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a foreword by

Barbara Wolk Stechenberg, MD 

Twenty-two years ago when Sarah Blomstedt, first called simply Baby LaScala, unexpectedly decided to make her appearance in the world, babies of her size and prematurity faced a grim forty percent survival rate.  Those who did survive often experienced long-term problems related to their early births. Even now, with advances made in the care of premature babies, infants the size Sarah was at birth have a mortality rate of twenty percent. They can still have many potential long-term problems.

When Sarah was born, neonatology itself was in its infancy. Many neonatal intensive care units were only ten or so years old. Today, the world of neonatology changes constantly. Pediatric residents, physicians learning to become pediatricians, joke about returning to the NICU after a six-month hiatus and finding that everything has changed. The field evolves that quickly.

Despite new technology with its tubes, special intravenous feeding, and other bells and whistles, there are still many risks faced by premature babies. The most common of these risks is infection. Very small premature infants have under-developed immune systems. Most importantly, they lack the natural barrier of the thicker skin that full-term infants have to help fight off infections. This makes them even more vulnerable to infection from germs that normally just stay on the surface of the skin.

One invasive germ causes yeast infections. When Sarah developed her yeast infection, there were only a few reports from other medical centers about his special problem. To have a yeast infection clog up both kidneys and prevent the normal escape route for urine to rid the body of wastes was (and is) extremely rare. To add irony, her father is a kidney doctor.

All of us--medical personnel and Sarah’s family—felt as though we were making it up as we went along as we figured out what to do to encourage Sarah to survive. We were so fortunate to have a team of nurses, doctors, and parents who were willing to try anything for Sarah.
But what about Sarah? It is hard to convey how very special she was. After reading the draft of Susan’s book, I was in the NICU seeing another infant and ran into David, Sarah’s primary care nurse so many years ago. I had only to mention one word about this book and he immediately remembered Sarah, her family, and her stay in the unit. I asked him how, after taking care of hundreds of premature infants in the intervening twenty years, he could remember her vividly. He shrugged in his humble way—she was different. So feisty! So bursting with life! She had been as cute as the button-like hemangioma on her forehead.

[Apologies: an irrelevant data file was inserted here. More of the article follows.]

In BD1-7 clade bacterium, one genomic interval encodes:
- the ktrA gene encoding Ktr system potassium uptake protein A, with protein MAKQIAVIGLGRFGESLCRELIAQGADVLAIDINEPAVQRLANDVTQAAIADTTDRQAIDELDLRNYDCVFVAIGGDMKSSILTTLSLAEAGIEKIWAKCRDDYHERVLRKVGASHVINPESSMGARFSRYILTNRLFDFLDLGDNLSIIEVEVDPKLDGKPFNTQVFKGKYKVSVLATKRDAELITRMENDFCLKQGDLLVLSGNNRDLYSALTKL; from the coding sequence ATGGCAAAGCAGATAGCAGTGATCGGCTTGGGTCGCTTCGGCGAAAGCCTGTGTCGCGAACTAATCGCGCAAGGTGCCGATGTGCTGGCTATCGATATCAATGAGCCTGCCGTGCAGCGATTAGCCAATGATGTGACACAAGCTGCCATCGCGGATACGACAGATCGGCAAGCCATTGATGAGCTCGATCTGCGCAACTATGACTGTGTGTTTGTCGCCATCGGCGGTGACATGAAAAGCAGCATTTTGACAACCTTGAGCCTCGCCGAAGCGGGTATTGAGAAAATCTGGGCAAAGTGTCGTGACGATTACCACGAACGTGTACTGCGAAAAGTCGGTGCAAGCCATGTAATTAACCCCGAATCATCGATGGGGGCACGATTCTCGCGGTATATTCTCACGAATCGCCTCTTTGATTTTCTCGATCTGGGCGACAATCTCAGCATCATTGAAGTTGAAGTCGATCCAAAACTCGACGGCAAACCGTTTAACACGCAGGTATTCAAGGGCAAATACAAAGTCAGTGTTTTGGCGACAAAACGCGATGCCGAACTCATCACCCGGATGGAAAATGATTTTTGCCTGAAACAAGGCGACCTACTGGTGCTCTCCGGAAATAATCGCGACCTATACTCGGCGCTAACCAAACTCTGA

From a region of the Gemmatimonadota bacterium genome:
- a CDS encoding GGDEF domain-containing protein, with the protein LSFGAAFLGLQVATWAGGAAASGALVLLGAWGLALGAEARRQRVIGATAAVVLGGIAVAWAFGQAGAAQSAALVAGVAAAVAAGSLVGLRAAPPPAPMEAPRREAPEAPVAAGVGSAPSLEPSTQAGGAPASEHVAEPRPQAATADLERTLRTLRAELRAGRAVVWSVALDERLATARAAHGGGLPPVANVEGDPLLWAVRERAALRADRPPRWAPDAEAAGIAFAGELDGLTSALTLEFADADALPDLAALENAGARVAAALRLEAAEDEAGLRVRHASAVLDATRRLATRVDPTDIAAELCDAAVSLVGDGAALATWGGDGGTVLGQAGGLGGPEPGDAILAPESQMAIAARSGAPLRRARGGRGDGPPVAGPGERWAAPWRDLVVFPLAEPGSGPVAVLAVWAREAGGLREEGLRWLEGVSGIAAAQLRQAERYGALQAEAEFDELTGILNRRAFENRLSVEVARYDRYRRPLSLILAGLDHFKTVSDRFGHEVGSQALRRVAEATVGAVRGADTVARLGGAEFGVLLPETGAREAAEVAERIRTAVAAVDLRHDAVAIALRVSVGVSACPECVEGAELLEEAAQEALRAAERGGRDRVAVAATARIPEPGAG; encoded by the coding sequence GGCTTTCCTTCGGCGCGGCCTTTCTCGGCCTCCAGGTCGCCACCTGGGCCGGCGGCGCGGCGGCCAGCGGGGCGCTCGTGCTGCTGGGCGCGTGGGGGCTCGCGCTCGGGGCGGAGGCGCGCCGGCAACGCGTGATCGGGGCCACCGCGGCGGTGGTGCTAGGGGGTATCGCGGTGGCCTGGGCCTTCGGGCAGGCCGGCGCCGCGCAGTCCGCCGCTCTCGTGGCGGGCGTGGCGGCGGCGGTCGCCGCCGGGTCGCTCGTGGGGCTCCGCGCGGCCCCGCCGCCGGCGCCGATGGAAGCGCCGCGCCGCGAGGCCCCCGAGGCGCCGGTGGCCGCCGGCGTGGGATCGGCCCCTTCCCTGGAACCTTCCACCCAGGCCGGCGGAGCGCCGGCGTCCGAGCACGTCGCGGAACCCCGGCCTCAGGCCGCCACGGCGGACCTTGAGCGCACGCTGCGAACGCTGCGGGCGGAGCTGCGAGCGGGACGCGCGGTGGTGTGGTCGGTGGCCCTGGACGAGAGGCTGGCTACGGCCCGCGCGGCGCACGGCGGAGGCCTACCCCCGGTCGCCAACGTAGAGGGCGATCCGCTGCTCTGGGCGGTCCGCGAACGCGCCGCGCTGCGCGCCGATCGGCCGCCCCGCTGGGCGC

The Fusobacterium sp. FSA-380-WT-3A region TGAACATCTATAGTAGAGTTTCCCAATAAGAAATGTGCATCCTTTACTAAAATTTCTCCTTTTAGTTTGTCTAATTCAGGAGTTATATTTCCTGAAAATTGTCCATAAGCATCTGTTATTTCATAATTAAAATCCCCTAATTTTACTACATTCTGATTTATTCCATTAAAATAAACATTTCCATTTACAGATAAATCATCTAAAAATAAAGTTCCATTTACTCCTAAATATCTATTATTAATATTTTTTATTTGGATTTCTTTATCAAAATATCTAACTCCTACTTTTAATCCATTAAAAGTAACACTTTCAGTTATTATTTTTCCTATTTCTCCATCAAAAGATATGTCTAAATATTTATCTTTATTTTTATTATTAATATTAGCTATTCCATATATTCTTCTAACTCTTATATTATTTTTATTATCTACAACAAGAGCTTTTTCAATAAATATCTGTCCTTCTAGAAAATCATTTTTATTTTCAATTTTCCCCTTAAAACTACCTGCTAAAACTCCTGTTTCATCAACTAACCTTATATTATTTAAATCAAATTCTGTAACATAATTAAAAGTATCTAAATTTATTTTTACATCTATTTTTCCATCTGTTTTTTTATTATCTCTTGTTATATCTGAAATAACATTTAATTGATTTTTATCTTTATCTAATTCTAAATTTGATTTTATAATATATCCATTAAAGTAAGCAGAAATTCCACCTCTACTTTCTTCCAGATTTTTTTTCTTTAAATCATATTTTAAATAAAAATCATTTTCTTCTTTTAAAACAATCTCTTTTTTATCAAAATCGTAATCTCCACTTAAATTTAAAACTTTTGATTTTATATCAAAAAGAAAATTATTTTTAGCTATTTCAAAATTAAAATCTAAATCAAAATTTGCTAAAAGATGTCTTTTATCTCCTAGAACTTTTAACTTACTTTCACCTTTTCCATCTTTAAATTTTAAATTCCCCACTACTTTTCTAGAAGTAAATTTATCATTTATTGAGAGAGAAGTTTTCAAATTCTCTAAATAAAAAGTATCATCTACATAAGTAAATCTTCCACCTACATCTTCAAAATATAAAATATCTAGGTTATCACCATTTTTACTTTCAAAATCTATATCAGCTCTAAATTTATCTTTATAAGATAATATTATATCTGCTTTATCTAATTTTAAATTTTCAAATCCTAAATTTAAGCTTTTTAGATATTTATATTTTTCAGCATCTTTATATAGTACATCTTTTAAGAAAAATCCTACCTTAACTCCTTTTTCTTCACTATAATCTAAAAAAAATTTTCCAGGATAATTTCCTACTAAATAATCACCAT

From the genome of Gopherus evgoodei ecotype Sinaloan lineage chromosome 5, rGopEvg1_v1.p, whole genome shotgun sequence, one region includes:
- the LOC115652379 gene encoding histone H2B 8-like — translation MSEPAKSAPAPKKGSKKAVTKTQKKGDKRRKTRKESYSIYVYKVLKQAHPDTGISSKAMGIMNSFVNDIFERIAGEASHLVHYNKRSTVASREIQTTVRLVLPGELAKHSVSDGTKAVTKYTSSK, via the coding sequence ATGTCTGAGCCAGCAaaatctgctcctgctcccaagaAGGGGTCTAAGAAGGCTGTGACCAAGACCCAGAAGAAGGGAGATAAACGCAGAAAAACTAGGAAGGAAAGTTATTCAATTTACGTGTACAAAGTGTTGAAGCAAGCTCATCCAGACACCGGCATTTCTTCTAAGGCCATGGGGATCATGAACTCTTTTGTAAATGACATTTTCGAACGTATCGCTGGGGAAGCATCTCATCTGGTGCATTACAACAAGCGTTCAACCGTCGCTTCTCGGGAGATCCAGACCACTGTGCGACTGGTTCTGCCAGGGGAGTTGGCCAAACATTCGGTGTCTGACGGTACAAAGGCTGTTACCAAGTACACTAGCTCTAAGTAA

Sarah’s dad, Jeff, told me Susan was writing a memoir about Sarah and that he could not read it because he did not want to re-live those excruciating days and nights. I myself remembered being scared to death about Sarah and her chances the whole summer after she was born, and I wondered if I could manage to read the manuscript. I was hesitant when Susan asked me. Furthermore, it is always difficult to see yourself mirrored in other people’s eyes. As physicians we are programmed, at least on one level, to present ourselves as confident and poised. Ordinarily we don’t have to read a patient or parent account of how we behaved during a difficult time.

Curiosity eventually got the better of me, however, after Susan gave me her writing. She enticed me with a few chapters, and I knew I had to see the whole thing. With Kleenex box in hand on a private stretch of Cape Cod beach, I read the draft. My older daughter was with me and wondered what I was reading that made tears stream down my face.

“What happened to the baby? Why are you crying?” It was difficult to explain—some were tears of joy for how well Sarah did in the face of such significant problems, but mainly, they were tears of appreciation.

Susan had given me a gift, a rare glimpse into two worlds. One is the world of intensive care nurses. Whether in the neonatal or pediatric ICU, the job they do is incredible. As a physician who is a consultant in both units and may spend a few hours there each day, I certainly have had a healthy respect for their role. Reading this book, however, and seeing the relationship that the nurses built with this family made me understand, even more, how they truly are the primary caregivers. But what affected me most profoundly was the opportunity to see the experience of Sarah’s first year through Susan’s eyes.

As physicians, we may feel we are empathetic and caring, but we really have no idea the emotional roller coaster many of our parents are riding. Nor can we understand all the pressures that they feel and all the worries they encounter both inside and outside the walls of the hospital.
Susan’s story of her daughter Sarah’s first challenging year brings us along on the roller coaster. Reminding us again and again of the potentials, mysteries and strengths of the human body and human spirit, Small Wonder is a unique story by an incredible mother about her extraordinary child.